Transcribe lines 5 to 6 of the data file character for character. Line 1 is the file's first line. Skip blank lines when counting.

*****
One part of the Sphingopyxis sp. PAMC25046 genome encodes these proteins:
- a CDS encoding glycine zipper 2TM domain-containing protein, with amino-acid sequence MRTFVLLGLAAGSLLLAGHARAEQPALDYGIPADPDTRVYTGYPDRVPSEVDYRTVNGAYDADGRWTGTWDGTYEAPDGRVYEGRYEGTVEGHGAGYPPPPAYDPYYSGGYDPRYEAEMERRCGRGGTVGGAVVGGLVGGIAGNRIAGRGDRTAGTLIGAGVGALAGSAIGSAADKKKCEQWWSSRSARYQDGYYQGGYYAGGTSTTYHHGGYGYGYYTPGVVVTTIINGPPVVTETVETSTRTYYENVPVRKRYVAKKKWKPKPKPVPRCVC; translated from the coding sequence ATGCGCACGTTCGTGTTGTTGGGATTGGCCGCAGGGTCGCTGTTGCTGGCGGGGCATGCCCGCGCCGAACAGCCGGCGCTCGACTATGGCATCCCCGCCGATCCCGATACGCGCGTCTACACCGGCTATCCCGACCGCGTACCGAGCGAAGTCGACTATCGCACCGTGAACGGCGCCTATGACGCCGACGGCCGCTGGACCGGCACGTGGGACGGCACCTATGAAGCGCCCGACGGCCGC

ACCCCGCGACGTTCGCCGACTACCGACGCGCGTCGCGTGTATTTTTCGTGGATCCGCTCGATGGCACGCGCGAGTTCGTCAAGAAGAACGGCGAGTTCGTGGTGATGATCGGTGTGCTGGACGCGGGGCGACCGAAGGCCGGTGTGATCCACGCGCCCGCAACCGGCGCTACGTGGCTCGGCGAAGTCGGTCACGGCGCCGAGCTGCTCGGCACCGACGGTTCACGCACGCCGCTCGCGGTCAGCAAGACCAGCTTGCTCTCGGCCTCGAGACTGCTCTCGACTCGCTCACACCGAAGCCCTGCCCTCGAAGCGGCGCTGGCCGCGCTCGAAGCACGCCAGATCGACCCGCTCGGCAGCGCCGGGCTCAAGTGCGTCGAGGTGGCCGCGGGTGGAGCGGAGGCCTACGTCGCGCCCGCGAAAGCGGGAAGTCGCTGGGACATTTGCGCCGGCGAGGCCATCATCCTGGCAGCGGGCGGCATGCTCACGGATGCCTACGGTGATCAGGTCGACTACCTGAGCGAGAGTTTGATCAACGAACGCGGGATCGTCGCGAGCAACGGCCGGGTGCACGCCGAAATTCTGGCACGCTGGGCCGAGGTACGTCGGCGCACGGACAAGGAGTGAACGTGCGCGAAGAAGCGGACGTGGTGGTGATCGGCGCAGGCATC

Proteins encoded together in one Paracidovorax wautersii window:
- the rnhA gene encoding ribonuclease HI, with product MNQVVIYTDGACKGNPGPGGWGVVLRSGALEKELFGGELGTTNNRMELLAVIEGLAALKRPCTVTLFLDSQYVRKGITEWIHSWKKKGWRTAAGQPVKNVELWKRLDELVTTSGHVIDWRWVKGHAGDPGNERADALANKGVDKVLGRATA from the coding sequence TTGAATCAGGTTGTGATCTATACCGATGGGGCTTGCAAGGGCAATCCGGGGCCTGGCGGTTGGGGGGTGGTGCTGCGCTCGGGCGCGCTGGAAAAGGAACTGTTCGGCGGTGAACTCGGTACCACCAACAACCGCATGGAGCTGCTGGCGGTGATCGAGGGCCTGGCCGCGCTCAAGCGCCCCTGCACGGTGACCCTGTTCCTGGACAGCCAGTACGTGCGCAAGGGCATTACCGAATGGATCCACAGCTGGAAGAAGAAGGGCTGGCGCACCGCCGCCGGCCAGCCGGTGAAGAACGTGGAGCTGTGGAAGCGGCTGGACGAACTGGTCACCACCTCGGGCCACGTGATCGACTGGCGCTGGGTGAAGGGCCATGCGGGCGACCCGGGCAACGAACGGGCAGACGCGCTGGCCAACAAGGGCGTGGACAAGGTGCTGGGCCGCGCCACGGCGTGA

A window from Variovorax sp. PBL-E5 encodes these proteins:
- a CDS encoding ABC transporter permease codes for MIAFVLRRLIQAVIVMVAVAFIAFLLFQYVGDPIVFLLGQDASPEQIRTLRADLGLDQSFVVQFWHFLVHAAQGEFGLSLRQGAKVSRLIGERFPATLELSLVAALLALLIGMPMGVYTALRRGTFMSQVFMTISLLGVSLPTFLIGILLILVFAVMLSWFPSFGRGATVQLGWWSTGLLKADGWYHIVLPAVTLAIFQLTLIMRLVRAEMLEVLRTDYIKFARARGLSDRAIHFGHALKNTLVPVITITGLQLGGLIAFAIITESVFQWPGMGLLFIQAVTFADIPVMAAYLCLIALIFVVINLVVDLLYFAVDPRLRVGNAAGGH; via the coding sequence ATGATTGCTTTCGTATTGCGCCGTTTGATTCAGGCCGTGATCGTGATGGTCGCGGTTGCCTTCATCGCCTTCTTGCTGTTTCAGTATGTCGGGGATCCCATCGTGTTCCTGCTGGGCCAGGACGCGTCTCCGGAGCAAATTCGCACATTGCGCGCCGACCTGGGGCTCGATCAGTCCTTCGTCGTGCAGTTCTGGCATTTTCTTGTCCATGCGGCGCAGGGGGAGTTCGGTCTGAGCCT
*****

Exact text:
- the rnhA gene encoding ribonuclease HI, with product MNQVVIYTDGACKGNPGPGGWGVVLRSGALEKELFGGELGTTNNRMELLAVIEGLAALKRPCTVTLFLDSQYVRKGITEWIHSWKKKGWRTAAGQPVKNVELWKRLDELVTTSGHVIDWRWVKGHAGDPGNERADALANKGVDKVLGRATA from the coding sequence TTGAATCAGGTTGTGATCTATACCGATGGGGCTTGCAAGGGCAATCCGGGGCCTGGCGGTTGGGGGGTGGTGCTGCGCTCGGGCGCGCTGGAAAAGGAACTGTTCGGCGGTGAACTCGGTACCACCAACAACCGCATGGAGCTGCTGGCGGTGATCGAGGGCCTGGCCGCGCTCAAGCGCCCCTGCACGGTGACCCTGTTCCTGGACAGCCAGTACGTGCGCAAGGGCATTACCGAATGGATCCACAGCTGGAAGAAGAAGGGCTGGCGCACCGCCGCCGGCCAGCCGGTGAAGAACGTGGAGCTGTGGAAGCGGCTGGACGAACTGGTCACCACCTCGGGCCACGTGATCGACTGGCGCTGGGTGAAGGGCCATGCGGGCGACCCGGGCAACGAACGGGCAGACGCGCTGGCCAACAAGGGCGTGGACAAGGTGCTGGGCCGCGCCACGGCGTGA

A window from Variovorax sp. PBL-E5 encodes these proteins: